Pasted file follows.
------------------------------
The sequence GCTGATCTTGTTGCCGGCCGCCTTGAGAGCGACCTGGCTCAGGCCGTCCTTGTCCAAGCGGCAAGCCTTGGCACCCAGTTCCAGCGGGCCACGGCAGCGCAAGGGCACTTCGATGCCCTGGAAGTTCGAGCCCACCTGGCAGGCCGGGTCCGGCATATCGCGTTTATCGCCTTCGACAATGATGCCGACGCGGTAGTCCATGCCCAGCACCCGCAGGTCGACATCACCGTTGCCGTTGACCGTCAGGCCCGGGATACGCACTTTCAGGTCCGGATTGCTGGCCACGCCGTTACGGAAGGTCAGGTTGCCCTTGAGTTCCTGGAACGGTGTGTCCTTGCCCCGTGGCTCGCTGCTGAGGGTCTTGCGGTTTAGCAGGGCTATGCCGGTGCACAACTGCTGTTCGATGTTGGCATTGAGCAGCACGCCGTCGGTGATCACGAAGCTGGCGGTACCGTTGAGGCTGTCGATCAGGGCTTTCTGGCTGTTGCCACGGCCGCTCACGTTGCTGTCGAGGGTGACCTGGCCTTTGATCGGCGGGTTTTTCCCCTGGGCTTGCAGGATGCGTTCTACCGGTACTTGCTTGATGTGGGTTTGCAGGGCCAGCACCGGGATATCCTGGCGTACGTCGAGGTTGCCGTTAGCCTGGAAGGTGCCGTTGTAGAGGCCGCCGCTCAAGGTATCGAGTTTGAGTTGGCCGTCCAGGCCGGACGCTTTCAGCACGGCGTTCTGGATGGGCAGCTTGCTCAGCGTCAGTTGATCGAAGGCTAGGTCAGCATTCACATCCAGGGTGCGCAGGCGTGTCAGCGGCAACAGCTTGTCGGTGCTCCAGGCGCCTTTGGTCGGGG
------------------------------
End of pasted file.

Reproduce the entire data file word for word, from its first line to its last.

The sequence GCTGATCTTGTTGCCGGCCGCCTTGAGAGCGACCTGGCTCAGGCCGTCCTTGTCCAAGCGGCAAGCCTTGGCACCCAGTTCCAGCGGGCCACGGCAGCGCAAGGGCACTTCGATGCCCTGGAAGTTCGAGCCCACCTGGCAGGCCGGGTCCGGCATATCGCGTTTATCGCCTTCGACAATGATGCCGACGCGGTAGTCCATGCCCAGCACCCGCAGGTCGACATCACCGTTGCCGTTGACCGTCAGGCCCGGGATACGCACTTTCAGGTCCGGATTGCTGGCCACGCCGTTACGGAAGGTCAGGTTGCCCTTGAGTTCCTGGAACGGTGTGTCCTTGCCCCGTGGCTCGCTGCTGAGGGTCTTGCGGTTTAGCAGGGCTATGCCGGTGCACAACTGCTGTTCGATGTTGGCATTGAGCAGCACGCCGTCGGTGATCACGAAGCTGGCGGTACCGTTGAGGCTGTCGATCAGGGCTTTCTGGCTGTTGCCACGGCCGCTCACGTTGCTGTCGAGGGTGACCTGGCCTTTGATCGGCGGGTTTTTCCCCTGGGCTTGCAGGATGCGTTCTACCGGTACTTGCTTGATGTGGGTTTGCAGGGCCAGCACCGGGATATCCTGGCGTACGTCGAGGTTGCCGTTAGCCTGGAAGGTGCCGTTGTAGAGGCCGCCGCTCAAGGTATCGAGTTTGAGTTGGCCGTCCAGGCCGGACGCTTTCAGCACGGCGTTCTGGATGGGCAGCTTGCTCAGCGTCAGTTGATCGAAGGCTAGGTCAGCATTCACATCCAGGGTGCGCAGGCGTGTCAGCGGCAACAGCTTGTCGGTGCTCCAGGCGCCTTTGGTCGGGG